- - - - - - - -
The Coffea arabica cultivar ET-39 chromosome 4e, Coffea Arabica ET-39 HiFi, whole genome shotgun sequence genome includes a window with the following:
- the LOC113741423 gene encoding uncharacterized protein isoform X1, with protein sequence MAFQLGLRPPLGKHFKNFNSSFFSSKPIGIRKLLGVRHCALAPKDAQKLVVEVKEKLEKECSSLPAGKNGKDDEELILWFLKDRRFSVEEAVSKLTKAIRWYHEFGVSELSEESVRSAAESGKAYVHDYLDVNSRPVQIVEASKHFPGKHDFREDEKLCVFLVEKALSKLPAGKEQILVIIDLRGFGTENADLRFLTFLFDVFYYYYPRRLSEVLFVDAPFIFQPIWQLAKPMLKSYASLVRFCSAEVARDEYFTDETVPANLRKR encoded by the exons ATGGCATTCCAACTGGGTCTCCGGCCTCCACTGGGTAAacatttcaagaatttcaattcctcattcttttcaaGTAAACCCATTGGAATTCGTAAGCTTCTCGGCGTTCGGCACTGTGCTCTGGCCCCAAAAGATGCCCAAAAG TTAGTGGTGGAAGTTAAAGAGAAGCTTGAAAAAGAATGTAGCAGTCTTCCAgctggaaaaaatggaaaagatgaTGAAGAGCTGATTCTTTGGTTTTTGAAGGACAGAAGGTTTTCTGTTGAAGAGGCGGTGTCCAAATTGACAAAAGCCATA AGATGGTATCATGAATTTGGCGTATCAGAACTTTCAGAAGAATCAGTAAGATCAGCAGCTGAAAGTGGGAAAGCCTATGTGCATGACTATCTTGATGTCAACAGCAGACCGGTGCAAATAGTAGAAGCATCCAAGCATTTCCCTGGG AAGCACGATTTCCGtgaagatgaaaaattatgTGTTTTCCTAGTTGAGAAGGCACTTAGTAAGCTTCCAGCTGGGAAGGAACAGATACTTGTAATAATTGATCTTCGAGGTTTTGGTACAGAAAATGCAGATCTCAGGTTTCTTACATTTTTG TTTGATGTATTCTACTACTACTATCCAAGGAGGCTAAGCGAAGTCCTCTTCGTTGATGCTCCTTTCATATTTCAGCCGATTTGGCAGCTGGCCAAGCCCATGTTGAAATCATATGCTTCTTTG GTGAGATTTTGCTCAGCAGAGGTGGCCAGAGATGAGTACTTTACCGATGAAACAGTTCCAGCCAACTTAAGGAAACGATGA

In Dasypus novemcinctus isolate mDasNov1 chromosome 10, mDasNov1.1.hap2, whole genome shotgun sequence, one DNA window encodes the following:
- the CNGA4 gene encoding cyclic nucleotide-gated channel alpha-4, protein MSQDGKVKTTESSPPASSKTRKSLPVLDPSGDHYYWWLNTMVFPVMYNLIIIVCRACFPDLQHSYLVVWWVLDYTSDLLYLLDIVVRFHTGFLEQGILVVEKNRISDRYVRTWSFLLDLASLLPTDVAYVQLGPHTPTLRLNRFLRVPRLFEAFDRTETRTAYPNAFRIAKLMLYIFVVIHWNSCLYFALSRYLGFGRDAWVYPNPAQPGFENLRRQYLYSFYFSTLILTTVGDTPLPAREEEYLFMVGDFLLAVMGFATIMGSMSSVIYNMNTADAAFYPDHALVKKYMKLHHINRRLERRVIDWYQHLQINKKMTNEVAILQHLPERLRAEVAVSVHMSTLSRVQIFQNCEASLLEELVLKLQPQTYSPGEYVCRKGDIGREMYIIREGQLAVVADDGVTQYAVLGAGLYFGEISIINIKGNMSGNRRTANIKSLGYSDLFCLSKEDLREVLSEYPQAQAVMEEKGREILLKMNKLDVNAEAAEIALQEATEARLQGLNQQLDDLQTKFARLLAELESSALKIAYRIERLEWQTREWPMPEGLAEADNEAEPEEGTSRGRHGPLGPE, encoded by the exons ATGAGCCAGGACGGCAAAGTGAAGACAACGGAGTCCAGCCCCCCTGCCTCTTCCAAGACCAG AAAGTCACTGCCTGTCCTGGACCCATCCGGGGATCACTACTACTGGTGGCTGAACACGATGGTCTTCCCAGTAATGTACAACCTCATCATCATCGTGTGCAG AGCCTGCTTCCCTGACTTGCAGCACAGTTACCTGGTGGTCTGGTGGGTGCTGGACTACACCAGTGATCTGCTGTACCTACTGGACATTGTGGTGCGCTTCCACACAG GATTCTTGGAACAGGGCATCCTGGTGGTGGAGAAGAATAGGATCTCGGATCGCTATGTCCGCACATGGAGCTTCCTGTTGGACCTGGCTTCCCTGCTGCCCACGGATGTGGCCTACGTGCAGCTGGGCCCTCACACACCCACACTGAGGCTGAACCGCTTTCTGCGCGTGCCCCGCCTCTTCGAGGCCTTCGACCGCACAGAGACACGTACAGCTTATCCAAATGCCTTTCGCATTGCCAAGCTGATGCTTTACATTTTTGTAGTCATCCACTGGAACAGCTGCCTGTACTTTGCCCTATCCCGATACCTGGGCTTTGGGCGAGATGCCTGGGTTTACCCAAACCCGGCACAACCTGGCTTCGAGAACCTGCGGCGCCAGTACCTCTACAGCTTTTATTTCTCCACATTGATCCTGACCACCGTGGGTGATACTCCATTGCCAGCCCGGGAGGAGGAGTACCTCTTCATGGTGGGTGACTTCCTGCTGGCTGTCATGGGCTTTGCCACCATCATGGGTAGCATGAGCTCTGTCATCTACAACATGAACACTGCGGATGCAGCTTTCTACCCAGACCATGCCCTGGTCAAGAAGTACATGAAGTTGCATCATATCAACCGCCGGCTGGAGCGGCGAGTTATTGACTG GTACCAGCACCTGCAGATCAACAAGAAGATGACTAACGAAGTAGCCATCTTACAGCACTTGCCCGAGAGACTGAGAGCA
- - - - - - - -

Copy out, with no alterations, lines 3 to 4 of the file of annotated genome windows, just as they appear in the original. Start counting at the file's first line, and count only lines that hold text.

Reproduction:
In Dasypus novemcinctus isolate mDasNov1 chromosome 10, mDasNov1.1.hap2, whole genome shotgun sequence, one DNA window encodes the following:
- the CNGA4 gene encoding cyclic nucleotide-gated channel alpha-4, protein MSQDGKVKTTESSPPASSKTRKSLPVLDPSGDHYYWWLNTMVFPVMYNLIIIVCRACFPDLQHSYLVVWWVLDYTSDLLYLLDIVVRFHTGFLEQGILVVEKNRISDRYVRTWSFLLDLASLLPTDVAYVQLGPHTPTLRLNRFLRVPRLFEAFDRTETRTAYPNAFRIAKLMLYIFVVIHWNSCLYFALSRYLGFGRDAWVYPNPAQPGFENLRRQYLYSFYFSTLILTTVGDTPLPAREEEYLFMVGDFLLAVMGFATIMGSMSSVIYNMNTADAAFYPDHALVKKYMKLHHINRRLERRVIDWYQHLQINKKMTNEVAILQHLPERLRAEVAVSVHMSTLSRVQIFQNCEASLLEELVLKLQPQTYSPGEYVCRKGDIGREMYIIREGQLAVVADDGVTQYAVLGAGLYFGEISIINIKGNMSGNRRTANIKSLGYSDLFCLSKEDLREVLSEYPQAQAVMEEKGREILLKMNKLDVNAEAAEIALQEATEARLQGLNQQLDDLQTKFARLLAELESSALKIAYRIERLEWQTREWPMPEGLAEADNEAEPEEGTSRGRHGPLGPE, encoded by the exons ATGAGCCAGGACGGCAAAGTGAAGACAACGGAGTCCAGCCCCCCTGCCTCTTCCAAGACCAG AAAGTCACTGCCTGTCCTGGACCCATCCGGGGATCACTACTACTGGTGGCTGAACACGATGGTCTTCCCAGTAATGTACAACCTCATCATCATCGTGTGCAG AGCCTGCTTCCCTGACTTGCAGCACAGTTACCTGGTGGTCTGGTGGGTGCTGGACTACACCAGTGATCTGCTGTACCTACTGGACATTGTGGTGCGCTTCCACACAG GATTCTTGGAACAGGGCATCCTGGTGGTGGAGAAGAATAGGATCTCGGATCGCTATGTCCGCACATGGAGCTTCCTGTTGGACCTGGCTTCCCTGCTGCCCACGGATGTGGCCTACGTGCAGCTGGGCCCTCACACACCCACACTGAGGCTGAACCGCTTTCTGCGCGTGCCCCGCCTCTTCGAGGCCTTCGACCGCACAGAGACACGTACAGCTTATCCAAATGCCTTTCGCATTGCCAAGCTGATGCTTTACATTTTTGTAGTCATCCACTGGAACAGCTGCCTGTACTTTGCCCTATCCCGATACCTGGGCTTTGGGCGAGATGCCTGGGTTTACCCAAACCCGGCACAACCTGGCTTCGAGAACCTGCGGCGCCAGTACCTCTACAGCTTTTATTTCTCCACATTGATCCTGACCACCGTGGGTGATACTCCATTGCCAGCCCGGGAGGAGGAGTACCTCTTCATGGTGGGTGACTTCCTGCTGGCTGTCATGGGCTTTGCCACCATCATGGGTAGCATGAGCTCTGTCATCTACAACATGAACACTGCGGATGCAGCTTTCTACCCAGACCATGCCCTGGTCAAGAAGTACATGAAGTTGCATCATATCAACCGCCGGCTGGAGCGGCGAGTTATTGACTG GTACCAGCACCTGCAGATCAACAAGAAGATGACTAACGAAGTAGCCATCTTACAGCACTTGCCCGAGAGACTGAGAGCA